Jump to content

Newbie, coming to this from Geneforge - comparisons?

Recommended Posts

Hi all, as the title says I never ever played this (despite the time I have on Geneforge). As I wait for Queen's wish line to be finished (will take years I know) and Geneforge 1 to be remastered (will take months) I saw on steam the sale and decided to make the jump here. 


For starters let me say that what I liked in Geneforge was ... well, a lot of things. 

- The story (obvious but needs to be said)

- The world (loved exploring it, loved learning tidbits here and there)
- The number of options (from factions to approach of problems etc)

- The not-forced-on-you morality. The world is what it is, with NPCs saying "the other side is bad!". The game doesn't tell you "this side is good, the other is bad"

- The "there are good people and bad people in all sides" approach. 

- The number of different factions and subfactions.

- The frankly refreshing approach on making life with the wave of a hand from serviles to work, to ornks to eat, to plants to use for herbs and to monsters to fight for you

- That I made my own party. Literally. As in, "I need an extra tank for this battle... let's create a clawbug" or "meh, I need to deal more cold damage to pass this. Here come a cryodrayk, and I will absorb the poor fellow after the battle." 


What draws me to think scratching the geneforge itch is the subterranean world in this one. Feels refreshing. Also, since it is Spiderweb, I expect the multitude of options.



My questions before I start investing time, if people would be willing to answer are: 

- How close to Geneforge in way of options, subfactions etc the reboots are? 

- Is the story as good? (Yes, I know it's subjective!) 

- Is the game engine similar to Geneforge 5? I guess it is, as it is a reboot. 

- Is the game easy-ish, like Geneforge, where you could follow the story and learn staff even if you didn't have to play each battle 3 times to win? 
- Can I craft powerful artifacts like in GF?

- What are, in your opinion the big differences from Geneforge?  


Edited by alhoon
Link to comment
Share on other sites

The Avernum remakes have some faction options in that more than one side will want certain quest items or actions. Avernum: Escape from the Pit has the most with 3 factions: Avernum, the Empire, and Kyass with each giving different rewards for your help. It isn't the same as Geneforge in that the games have a main quest line that is purely for Avernum.


The story is good if you explore enough and talk to people. The first two games have 3 different main quests and you don't have to stop after doing them. Plenty to explore.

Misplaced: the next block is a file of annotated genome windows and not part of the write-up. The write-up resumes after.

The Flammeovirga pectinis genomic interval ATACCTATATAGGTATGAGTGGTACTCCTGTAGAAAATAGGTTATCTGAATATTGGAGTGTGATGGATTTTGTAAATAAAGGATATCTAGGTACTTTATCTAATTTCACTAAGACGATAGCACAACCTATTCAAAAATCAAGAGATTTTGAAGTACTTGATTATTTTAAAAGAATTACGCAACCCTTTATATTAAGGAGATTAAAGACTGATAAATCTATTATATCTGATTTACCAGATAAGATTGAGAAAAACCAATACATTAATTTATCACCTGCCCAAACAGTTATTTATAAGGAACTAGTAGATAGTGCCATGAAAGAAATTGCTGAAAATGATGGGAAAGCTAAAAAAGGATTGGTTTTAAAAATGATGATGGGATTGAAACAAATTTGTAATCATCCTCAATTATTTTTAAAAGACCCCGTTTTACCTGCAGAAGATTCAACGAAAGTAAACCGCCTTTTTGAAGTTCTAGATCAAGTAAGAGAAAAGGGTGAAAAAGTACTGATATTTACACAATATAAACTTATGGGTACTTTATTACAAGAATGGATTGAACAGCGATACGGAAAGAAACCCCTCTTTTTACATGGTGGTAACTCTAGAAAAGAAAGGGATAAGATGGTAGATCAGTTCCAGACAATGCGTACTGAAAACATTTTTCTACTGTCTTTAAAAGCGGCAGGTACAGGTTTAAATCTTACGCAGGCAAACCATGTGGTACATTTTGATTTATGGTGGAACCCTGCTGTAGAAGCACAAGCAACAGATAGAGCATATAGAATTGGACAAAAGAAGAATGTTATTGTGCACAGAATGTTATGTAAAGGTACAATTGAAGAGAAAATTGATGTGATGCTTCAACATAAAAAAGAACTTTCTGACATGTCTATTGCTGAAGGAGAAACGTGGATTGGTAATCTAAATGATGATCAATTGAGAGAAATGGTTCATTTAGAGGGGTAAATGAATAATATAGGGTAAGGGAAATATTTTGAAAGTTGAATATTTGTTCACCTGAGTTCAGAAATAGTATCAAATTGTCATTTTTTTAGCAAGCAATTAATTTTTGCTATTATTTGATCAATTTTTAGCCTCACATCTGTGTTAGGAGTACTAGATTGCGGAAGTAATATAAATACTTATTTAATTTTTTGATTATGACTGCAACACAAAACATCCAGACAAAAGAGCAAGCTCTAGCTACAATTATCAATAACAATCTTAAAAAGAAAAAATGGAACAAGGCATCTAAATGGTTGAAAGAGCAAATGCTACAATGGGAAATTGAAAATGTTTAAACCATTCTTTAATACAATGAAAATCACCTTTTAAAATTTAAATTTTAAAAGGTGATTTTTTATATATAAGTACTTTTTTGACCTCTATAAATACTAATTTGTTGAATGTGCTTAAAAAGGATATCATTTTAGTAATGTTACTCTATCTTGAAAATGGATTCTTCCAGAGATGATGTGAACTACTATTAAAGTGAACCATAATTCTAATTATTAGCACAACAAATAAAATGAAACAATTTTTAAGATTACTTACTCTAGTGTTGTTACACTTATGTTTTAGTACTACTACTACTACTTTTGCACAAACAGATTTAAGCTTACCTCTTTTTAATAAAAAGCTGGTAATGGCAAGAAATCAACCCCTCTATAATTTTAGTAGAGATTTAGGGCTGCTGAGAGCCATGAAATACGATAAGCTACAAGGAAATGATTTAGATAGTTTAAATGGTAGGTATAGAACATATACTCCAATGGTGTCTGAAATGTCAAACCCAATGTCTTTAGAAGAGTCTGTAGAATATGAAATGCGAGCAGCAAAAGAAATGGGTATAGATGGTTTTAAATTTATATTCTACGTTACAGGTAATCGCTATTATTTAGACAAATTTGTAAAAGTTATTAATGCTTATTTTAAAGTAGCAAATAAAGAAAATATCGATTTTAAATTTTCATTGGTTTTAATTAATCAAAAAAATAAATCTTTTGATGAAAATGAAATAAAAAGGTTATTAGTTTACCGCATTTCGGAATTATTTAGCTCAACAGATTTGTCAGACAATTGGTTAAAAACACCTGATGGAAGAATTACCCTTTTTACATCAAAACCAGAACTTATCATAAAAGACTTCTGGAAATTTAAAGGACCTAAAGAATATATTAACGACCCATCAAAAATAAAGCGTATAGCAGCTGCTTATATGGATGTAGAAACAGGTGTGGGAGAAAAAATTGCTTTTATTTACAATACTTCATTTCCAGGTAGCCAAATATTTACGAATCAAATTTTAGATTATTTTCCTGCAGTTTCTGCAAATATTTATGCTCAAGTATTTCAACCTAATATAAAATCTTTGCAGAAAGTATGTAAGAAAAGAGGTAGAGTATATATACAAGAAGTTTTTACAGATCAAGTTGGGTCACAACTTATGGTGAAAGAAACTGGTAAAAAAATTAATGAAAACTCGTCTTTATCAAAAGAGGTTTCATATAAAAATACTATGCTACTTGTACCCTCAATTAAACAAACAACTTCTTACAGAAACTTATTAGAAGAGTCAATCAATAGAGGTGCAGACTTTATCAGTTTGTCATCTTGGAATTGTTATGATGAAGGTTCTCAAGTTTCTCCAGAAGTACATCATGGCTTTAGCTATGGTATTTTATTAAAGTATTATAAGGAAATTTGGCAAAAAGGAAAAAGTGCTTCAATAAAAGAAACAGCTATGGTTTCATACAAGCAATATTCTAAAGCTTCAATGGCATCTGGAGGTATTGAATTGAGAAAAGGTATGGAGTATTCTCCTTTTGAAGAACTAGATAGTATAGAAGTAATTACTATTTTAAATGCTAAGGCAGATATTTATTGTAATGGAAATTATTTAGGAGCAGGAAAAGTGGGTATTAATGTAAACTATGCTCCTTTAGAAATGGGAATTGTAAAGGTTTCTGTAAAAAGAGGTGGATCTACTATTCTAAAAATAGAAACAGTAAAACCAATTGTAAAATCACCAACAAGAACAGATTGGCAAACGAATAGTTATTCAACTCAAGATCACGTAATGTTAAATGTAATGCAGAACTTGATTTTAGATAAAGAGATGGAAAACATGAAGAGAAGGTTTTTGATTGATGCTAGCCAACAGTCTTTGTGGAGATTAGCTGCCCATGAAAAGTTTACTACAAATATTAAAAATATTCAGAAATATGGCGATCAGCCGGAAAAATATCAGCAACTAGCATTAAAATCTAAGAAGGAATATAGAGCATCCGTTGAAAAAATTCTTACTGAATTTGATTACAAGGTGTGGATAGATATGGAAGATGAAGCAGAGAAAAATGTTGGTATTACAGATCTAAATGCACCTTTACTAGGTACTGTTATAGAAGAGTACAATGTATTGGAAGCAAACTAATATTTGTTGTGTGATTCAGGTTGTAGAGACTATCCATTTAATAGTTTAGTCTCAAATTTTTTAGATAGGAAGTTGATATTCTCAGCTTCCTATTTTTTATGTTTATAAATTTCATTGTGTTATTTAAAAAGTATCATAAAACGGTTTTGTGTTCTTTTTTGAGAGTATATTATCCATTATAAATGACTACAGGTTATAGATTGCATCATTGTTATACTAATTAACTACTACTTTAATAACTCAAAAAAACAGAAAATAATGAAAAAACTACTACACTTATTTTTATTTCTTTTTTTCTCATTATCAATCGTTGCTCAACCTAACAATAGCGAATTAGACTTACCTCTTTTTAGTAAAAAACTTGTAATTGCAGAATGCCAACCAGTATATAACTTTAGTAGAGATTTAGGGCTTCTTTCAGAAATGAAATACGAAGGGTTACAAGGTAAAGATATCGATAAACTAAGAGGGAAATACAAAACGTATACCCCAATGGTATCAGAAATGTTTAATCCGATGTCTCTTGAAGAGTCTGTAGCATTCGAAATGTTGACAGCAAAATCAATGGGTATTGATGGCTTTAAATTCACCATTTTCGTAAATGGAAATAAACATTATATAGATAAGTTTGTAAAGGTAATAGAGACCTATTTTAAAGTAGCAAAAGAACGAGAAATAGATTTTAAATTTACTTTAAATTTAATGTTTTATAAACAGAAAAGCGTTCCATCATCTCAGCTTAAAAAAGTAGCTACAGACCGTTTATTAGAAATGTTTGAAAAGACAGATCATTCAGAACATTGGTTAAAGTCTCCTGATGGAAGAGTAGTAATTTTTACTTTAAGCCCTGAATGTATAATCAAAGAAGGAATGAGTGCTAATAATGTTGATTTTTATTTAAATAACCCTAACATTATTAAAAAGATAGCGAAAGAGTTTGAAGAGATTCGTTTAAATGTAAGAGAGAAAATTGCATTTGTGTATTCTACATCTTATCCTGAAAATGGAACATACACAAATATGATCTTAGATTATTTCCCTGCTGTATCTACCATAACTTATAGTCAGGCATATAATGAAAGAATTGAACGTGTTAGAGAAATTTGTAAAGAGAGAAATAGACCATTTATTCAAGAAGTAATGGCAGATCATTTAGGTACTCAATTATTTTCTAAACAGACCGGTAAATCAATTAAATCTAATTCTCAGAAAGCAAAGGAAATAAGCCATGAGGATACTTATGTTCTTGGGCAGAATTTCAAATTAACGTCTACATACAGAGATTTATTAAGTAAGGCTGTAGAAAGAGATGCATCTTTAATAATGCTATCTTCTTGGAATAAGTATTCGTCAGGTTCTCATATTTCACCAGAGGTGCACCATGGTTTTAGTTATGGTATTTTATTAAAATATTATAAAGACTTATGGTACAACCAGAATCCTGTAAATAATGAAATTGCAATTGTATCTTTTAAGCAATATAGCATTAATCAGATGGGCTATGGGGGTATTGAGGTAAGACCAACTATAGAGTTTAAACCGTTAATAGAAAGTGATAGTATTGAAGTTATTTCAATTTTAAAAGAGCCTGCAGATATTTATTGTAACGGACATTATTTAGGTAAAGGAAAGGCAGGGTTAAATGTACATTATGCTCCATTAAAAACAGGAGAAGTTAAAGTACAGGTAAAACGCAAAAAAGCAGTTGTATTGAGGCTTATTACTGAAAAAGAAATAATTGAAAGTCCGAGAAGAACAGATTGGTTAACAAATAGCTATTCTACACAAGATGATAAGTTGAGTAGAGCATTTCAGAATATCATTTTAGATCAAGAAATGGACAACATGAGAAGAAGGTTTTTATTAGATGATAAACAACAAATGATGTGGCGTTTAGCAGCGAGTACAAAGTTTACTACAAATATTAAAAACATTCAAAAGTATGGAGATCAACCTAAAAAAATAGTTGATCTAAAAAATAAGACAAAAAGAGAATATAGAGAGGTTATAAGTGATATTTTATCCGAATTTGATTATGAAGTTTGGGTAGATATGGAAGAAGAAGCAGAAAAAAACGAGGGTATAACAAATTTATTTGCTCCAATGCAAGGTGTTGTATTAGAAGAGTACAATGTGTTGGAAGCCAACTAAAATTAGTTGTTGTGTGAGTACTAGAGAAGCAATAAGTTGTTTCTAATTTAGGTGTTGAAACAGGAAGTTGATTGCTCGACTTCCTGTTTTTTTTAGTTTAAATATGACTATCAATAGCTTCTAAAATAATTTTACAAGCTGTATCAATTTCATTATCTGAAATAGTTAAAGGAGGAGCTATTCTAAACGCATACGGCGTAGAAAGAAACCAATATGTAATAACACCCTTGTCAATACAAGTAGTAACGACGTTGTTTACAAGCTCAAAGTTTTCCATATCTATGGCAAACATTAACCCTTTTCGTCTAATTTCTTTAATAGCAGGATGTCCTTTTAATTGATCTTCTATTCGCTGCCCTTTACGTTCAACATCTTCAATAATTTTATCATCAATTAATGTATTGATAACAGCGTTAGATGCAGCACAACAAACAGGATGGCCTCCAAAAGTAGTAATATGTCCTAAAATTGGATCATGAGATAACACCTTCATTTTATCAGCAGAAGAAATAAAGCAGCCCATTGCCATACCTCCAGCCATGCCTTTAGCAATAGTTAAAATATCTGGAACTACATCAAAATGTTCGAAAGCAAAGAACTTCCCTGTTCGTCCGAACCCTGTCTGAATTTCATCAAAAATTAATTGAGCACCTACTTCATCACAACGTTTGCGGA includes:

The game engine is different in that it is completely turn based. No monsters moving around unless you also move. So no monsters suddenly moving next to you because you stopped moving to get a drink. :)


The remakes have better tutorial sections, but save often and in different slots because the boss fights can be difficult. A few places have one way dungeons so you want a save from before entering or from your last safe town in case you weren't high enough level or are lacking in consumable items.


There are NPCs that will make unique items or at least better ones with ingredients.


You can have a party of up to 4 characters that can be different sexes and avatars. You can use pre-generated or customized characters. No differences in dialogue for different sexes. Helping one faction doesn't cut you off from the others.


Smaller parties gain experience faster just like having fewer creations.


Biggest difference is greater variety in customizing your parties. Most games let you pick the playing style you like. From pure fighters to all spell casters are possible once you know what to expect and how to play.

Link to comment
Share on other sites

11 minutes ago, Randomizer said:

You can have a party of up to 4 characters that can be different sexes and avatars.


😕 So... I went from a game where you make everyone in your party, literally... to  a game where I start with a party? Oh well. 


11 minutes ago, Randomizer said:

It isn't the same as Geneforge in that the games have a main quest line that is purely for Avernum.

I don't understand what you mean here. 

Do you mean that I am "mainly Avernum" but I can help the other two factions if I want, but not join them? Are all the endings Avernum-oriented or I can go with the Empire and the other faction you mentioned (Kyass). 


Or do you mean, perhaps, there's quests A to F that you have to do to progress (similar to finding who targeted Astoria in GF5 or passing through Moseh in GF4 or unlocking the docks in GF3) and G to J are optional quests that help X faction. 

Do the "main quests" have different outcomes (like fixing Moseh / Killing Moseh in GF4) or you just give quest-object-B to the faction of your choice (like you did with the research notes in GF? Or Monarch's notes in GF4?)


Frankly, I want to make a Kyass run for the name (I don't even know what they believe in, but there's power in names! :) 
Is it possible to join a different faction than Avernum? Like in GF3 that you start Shaper and change to Rebel? 



I really appreciate your fast reply BTW!!!!